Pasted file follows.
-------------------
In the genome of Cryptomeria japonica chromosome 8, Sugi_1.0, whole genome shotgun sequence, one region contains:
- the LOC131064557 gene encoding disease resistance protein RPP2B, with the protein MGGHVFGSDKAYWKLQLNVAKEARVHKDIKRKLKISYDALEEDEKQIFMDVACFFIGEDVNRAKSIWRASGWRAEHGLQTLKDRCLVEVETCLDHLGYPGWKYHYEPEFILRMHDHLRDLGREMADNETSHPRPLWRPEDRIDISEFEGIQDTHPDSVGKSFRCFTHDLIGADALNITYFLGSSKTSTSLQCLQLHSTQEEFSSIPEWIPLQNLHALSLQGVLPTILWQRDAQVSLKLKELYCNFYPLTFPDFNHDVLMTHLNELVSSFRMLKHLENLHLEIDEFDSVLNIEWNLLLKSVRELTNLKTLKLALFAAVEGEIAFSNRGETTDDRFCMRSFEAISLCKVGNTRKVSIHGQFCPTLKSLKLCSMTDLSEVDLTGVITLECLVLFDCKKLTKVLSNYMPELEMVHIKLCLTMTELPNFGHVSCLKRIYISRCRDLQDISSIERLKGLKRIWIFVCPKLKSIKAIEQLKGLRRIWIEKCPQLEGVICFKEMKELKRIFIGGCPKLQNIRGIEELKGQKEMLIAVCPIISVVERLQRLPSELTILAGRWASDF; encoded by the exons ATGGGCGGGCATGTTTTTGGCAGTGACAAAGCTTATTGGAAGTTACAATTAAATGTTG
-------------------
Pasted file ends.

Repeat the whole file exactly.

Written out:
In the genome of Cryptomeria japonica chromosome 8, Sugi_1.0, whole genome shotgun sequence, one region contains:
- the LOC131064557 gene encoding disease resistance protein RPP2B, with the protein MGGHVFGSDKAYWKLQLNVAKEARVHKDIKRKLKISYDALEEDEKQIFMDVACFFIGEDVNRAKSIWRASGWRAEHGLQTLKDRCLVEVETCLDHLGYPGWKYHYEPEFILRMHDHLRDLGREMADNETSHPRPLWRPEDRIDISEFEGIQDTHPDSVGKSFRCFTHDLIGADALNITYFLGSSKTSTSLQCLQLHSTQEEFSSIPEWIPLQNLHALSLQGVLPTILWQRDAQVSLKLKELYCNFYPLTFPDFNHDVLMTHLNELVSSFRMLKHLENLHLEIDEFDSVLNIEWNLLLKSVRELTNLKTLKLALFAAVEGEIAFSNRGETTDDRFCMRSFEAISLCKVGNTRKVSIHGQFCPTLKSLKLCSMTDLSEVDLTGVITLECLVLFDCKKLTKVLSNYMPELEMVHIKLCLTMTELPNFGHVSCLKRIYISRCRDLQDISSIERLKGLKRIWIFVCPKLKSIKAIEQLKGLRRIWIEKCPQLEGVICFKEMKELKRIFIGGCPKLQNIRGIEELKGQKEMLIAVCPIISVVERLQRLPSELTILAGRWASDF; encoded by the exons ATGGGCGGGCATGTTTTTGGCAGTGACAAAGCTTATTGGAAGTTACAATTAAATGTTG